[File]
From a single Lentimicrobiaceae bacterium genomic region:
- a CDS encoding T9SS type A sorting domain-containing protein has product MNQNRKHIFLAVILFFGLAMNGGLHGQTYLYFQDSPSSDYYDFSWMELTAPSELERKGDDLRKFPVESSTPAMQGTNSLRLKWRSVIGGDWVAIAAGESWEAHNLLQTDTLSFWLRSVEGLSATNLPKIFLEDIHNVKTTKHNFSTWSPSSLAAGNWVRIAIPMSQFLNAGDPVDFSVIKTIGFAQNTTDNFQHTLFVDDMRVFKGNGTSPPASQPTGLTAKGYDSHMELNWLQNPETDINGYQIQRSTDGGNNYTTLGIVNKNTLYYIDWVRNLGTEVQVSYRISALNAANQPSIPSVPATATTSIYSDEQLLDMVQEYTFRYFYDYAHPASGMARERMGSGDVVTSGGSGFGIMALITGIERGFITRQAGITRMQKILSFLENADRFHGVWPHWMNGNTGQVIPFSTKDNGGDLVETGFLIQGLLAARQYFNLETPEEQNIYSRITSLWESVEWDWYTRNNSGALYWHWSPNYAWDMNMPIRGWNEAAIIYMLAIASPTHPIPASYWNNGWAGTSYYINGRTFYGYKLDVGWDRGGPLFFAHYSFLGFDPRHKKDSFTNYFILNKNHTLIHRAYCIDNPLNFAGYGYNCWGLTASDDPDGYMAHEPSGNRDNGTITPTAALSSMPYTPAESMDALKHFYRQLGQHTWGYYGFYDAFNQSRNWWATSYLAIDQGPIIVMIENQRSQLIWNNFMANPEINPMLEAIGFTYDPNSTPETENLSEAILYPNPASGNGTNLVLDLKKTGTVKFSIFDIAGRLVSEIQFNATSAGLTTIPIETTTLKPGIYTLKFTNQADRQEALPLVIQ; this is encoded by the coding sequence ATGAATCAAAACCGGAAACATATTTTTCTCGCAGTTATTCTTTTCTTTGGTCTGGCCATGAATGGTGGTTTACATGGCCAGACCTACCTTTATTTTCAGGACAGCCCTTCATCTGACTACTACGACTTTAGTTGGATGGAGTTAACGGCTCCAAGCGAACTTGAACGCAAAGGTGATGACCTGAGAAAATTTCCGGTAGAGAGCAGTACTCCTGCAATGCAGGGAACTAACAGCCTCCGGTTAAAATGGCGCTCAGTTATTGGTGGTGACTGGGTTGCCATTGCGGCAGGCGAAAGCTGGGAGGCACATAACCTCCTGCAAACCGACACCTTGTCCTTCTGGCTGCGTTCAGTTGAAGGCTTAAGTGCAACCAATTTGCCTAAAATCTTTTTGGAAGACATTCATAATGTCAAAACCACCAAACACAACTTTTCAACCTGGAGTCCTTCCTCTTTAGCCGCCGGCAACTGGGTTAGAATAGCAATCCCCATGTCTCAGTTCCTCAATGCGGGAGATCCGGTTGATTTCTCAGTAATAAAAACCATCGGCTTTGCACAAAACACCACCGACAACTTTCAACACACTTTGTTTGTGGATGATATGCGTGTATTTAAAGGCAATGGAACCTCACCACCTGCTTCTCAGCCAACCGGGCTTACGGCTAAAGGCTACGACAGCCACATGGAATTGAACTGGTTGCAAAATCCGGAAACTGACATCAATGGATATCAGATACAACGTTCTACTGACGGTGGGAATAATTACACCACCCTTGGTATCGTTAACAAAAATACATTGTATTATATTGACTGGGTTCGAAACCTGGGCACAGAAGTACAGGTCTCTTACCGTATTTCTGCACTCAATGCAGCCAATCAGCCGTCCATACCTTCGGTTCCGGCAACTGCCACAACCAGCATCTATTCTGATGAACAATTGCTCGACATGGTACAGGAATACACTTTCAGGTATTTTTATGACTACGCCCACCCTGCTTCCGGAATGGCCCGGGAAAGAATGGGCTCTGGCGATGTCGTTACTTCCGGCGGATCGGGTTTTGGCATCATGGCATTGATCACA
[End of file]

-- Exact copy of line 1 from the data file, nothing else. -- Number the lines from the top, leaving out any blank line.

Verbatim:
From a single Lentimicrobiaceae bacterium genomic region: